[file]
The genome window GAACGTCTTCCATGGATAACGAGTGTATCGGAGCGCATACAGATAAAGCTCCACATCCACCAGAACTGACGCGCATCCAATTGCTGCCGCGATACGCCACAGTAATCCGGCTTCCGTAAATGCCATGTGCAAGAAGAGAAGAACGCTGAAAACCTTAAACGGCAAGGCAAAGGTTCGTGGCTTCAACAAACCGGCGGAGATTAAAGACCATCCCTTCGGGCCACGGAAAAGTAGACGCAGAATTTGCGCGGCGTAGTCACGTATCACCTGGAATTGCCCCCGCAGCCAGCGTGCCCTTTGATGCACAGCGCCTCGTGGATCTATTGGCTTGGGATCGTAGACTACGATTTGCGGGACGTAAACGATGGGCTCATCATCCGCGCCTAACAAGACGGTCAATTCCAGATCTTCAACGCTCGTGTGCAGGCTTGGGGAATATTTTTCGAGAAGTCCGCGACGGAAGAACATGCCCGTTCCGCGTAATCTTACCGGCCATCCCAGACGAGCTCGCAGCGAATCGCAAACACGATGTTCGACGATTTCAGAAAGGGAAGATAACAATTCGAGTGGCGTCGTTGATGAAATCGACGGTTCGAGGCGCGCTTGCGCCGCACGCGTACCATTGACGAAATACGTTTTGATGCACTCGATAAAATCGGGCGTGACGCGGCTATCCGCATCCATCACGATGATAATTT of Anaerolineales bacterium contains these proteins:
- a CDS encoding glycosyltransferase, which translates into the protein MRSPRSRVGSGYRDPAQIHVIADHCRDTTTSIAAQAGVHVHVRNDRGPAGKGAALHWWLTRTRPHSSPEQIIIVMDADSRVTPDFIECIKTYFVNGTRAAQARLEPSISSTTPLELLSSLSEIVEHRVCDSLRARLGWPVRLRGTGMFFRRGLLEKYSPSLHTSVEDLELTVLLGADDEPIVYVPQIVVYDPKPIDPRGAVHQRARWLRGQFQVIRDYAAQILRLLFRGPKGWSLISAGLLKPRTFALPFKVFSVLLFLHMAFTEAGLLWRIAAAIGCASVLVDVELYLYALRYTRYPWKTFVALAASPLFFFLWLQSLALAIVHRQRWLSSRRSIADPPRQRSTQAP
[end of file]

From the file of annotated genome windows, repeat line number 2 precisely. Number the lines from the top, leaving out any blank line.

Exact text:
- a CDS encoding glycosyltransferase, which translates into the protein MRSPRSRVGSGYRDPAQIHVIADHCRDTTTSIAAQAGVHVHVRNDRGPAGKGAALHWWLTRTRPHSSPEQIIIVMDADSRVTPDFIECIKTYFVNGTRAAQARLEPSISSTTPLELLSSLSEIVEHRVCDSLRARLGWPVRLRGTGMFFRRGLLEKYSPSLHTSVEDLELTVLLGADDEPIVYVPQIVVYDPKPIDPRGAVHQRARWLRGQFQVIRDYAAQILRLLFRGPKGWSLISAGLLKPRTFALPFKVFSVLLFLHMAFTEAGLLWRIAAAIGCASVLVDVELYLYALRYTRYPWKTFVALAASPLFFFLWLQSLALAIVHRQRWLSSRRSIADPPRQRSTQAP